f^a?fM-i flK!
- ' > - . ^WHM
ii. ' ^
you that I do not use talcum powder
or any of the other artificial aids I
have been accused of using on the
ball, but, as 1 said before, the secret
of this "shine ball" has not been material.
It has been psychological.
"The main benefits I have derived
have been from letting the other players,
who have batted against me, do
most of the talking, while I kept still
and kept on working, as I have worked
since I have been in this league."
W e^Aav
We inv
of these
ma a*. fresh fi
our win
iusers $18; Single Trc
d Woolen
/ /
trademark I
> Main Sti
Attended Game.
There was a good representation of
Monongah baseball fans at the baseball'
game played In Mannlngton yes
terday afternoon between the Consolidation
Coal Company and the Mannington
teams. Accompanied by the
baseball team, the fans left Monongah
at 1:30 o'clock returning at 7:30 p.
Here from Cleveland, 0.
Miss Verna Weber, of Cleveland.
Ohio, Is visiting Mrs. Clarence Rig
gins of Thoburn. After a visit to several
days she will return to her home
In Cleveland.
, Guy Fuller Back.
Guy Fuller, formerly well known In
Monongah, has been In town since
pel do 1. vioitlnn. J. --1- 11 ? ? ?
< <?<>; viomiift incuus anu i eiBiivcs, j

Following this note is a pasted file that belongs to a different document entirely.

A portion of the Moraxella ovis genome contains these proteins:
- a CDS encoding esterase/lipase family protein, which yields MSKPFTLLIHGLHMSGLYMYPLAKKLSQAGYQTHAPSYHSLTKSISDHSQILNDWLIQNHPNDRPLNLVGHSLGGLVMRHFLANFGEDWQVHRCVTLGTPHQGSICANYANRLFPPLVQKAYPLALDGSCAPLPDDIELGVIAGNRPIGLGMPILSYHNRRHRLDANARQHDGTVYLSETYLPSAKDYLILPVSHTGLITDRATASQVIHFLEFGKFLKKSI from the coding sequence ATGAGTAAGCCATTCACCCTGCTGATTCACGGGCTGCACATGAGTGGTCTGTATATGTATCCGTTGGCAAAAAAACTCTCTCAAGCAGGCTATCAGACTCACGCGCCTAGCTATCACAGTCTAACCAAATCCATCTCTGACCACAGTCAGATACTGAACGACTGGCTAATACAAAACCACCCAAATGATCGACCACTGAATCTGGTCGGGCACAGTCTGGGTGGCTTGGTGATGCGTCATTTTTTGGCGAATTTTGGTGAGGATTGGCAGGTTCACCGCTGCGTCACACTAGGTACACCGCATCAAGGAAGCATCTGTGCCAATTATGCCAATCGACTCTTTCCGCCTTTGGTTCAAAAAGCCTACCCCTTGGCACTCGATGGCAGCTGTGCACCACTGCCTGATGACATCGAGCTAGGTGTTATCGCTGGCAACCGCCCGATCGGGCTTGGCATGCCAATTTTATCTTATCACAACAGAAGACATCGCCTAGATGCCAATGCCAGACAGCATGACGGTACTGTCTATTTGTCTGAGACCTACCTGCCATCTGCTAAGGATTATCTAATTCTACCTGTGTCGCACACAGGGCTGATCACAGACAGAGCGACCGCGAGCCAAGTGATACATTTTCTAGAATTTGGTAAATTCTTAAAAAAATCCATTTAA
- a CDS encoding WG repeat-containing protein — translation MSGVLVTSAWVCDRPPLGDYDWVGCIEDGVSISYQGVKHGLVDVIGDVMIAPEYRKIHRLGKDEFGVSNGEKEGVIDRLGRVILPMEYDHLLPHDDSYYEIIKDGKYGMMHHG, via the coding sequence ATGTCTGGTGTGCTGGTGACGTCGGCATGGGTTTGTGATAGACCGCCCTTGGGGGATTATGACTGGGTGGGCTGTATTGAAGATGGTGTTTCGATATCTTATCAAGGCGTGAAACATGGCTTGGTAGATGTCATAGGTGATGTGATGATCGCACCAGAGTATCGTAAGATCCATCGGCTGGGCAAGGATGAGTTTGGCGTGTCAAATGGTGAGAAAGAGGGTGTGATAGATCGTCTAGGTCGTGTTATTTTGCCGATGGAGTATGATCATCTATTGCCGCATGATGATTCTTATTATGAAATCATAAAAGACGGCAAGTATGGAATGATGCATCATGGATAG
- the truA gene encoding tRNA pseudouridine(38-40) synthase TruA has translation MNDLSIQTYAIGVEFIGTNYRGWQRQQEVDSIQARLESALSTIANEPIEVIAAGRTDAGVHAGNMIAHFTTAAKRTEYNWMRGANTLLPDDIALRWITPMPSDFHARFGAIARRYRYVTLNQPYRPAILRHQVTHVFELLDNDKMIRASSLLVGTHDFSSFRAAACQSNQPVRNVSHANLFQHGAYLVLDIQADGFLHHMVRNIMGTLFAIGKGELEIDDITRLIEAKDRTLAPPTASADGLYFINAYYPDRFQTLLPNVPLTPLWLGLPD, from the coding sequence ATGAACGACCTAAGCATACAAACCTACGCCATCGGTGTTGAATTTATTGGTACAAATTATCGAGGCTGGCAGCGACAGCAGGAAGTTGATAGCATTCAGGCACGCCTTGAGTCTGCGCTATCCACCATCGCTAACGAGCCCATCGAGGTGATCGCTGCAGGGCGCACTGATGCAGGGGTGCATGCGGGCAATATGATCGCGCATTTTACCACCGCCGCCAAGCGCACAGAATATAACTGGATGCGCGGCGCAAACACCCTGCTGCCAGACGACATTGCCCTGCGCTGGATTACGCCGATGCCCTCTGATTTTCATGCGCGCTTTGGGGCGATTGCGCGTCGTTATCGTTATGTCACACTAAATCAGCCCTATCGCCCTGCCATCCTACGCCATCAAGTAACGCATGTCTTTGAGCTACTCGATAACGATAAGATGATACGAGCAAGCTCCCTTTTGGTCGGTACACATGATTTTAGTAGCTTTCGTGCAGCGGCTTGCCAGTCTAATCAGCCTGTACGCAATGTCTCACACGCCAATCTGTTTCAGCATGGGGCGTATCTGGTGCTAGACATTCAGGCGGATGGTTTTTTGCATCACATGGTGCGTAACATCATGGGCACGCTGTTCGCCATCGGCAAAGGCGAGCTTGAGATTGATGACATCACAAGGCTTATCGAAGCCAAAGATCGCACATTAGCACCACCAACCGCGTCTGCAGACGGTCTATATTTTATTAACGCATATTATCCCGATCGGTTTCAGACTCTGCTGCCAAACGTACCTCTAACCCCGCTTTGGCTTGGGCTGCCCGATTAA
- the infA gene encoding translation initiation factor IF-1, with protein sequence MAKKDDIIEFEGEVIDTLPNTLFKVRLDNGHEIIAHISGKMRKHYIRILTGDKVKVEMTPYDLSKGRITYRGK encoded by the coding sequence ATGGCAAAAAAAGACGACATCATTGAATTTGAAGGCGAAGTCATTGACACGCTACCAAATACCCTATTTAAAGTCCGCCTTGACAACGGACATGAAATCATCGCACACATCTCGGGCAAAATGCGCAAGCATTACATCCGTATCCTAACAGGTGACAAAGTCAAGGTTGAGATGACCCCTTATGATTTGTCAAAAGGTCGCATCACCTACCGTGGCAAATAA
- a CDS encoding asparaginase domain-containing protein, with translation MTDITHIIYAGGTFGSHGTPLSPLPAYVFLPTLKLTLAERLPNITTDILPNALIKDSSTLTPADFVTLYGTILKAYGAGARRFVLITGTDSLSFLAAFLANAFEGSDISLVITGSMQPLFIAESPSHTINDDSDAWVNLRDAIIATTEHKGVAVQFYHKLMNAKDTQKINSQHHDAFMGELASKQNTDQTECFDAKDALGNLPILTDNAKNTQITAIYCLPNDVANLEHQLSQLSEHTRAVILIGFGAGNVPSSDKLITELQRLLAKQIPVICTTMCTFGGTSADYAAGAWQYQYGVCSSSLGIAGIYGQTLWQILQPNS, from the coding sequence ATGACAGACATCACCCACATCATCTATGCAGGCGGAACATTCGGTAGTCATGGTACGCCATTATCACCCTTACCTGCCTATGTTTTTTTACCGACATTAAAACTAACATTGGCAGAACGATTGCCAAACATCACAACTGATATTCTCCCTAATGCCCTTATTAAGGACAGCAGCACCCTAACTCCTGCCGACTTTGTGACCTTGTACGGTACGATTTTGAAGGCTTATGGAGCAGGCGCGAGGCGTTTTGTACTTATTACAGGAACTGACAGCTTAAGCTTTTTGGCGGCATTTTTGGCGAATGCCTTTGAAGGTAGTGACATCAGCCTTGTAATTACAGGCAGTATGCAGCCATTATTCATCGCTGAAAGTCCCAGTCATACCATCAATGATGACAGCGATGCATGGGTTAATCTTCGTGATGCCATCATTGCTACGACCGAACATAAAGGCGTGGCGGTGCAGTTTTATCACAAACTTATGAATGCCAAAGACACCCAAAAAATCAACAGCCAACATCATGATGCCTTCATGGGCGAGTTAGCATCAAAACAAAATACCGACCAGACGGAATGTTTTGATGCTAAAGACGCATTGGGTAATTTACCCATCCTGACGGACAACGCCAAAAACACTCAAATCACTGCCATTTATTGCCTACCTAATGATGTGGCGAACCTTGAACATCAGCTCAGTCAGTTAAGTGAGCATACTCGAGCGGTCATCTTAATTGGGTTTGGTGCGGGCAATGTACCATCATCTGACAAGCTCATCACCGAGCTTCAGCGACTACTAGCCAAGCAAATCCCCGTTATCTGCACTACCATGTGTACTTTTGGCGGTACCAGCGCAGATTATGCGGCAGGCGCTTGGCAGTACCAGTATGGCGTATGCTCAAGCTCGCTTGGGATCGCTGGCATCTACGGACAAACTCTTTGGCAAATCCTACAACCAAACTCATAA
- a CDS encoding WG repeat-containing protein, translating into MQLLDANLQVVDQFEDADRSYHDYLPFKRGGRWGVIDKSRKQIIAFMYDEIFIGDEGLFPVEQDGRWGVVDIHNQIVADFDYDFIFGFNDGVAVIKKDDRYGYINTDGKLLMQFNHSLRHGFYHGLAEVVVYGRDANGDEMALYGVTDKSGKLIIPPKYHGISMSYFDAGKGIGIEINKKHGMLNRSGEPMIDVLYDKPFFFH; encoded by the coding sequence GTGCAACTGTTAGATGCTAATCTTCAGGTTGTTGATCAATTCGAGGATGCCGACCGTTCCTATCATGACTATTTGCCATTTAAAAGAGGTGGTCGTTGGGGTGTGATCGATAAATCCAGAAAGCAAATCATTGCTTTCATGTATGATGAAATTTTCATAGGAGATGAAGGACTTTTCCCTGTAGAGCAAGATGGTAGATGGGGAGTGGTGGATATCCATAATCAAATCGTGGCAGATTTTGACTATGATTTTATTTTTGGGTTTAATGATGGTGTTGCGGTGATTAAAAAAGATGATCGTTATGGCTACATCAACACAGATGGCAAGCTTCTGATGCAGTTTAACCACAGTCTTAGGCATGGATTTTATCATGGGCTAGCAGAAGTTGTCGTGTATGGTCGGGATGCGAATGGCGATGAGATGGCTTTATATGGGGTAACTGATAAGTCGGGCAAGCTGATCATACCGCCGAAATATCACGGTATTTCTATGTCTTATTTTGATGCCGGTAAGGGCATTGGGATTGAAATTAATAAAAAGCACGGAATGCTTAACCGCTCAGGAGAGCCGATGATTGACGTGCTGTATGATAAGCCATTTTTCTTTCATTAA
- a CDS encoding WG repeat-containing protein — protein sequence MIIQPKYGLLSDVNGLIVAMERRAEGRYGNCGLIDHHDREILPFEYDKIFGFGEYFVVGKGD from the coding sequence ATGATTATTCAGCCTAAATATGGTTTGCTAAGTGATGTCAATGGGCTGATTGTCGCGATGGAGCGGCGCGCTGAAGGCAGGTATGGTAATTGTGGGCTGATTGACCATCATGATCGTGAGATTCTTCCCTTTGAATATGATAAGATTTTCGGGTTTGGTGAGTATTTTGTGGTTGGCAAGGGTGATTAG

Fuller Is a graduate of Bethany college
and of the Carnegie schools. |
While here he is visiting Jack My
School Starts. |
The TJiohurn public school* began
active work this morning. For a time
it was thought that the infantile paralysis
quarantine would interfere j
with the Thoburn school beginning ou I
time. I
Eussel Wright, who last year attended
the Thoburn high school, is
attending the Fairmont high school I
this year.
William Donlin, of Fairmont, was In
Monongah during the week calling,
on social friends.
Lawnie Carpenter was among the!
Monongah baseball fans that went to |
Mannington yesterday to see the baseball
game there between the Consol-!
idation Coal Company baseball team
and the Mannington nine.
Chester Pyles was a caller in Mannington
for a short while yesterday.
Mrs. Lee Sattertield was in Fairmont
yesterday calling on friends.
Miss Ruth Crayton was among the
Monongah social callers In Fairmont
yesterday afternoon.
Miss Laura Mason, of Fairmont, was
among the out of town shoppers here
Saturday evening.
Mr. and Mrs. Lawrence Boggess, of
Mill Fall, were in Monongah yesterday
calling on friends and relatives.
Mr. and Mrs. Ben Fletcher, of Grant
Town, were in town spending Sunday
with relatives.
e scoured the mills
country to gather
r this fine assortfabrics.
It has been
ult task, due to the
nent having taken
many mills for the
of uniform cloth.
keeping in constant
1th the market, ema
resident buyer in
ork, we have suein
assembling the
as well as the most
ine of woolens and
's we have ever dis
>ite your inspection
beautiful materials,
om the looms. Sea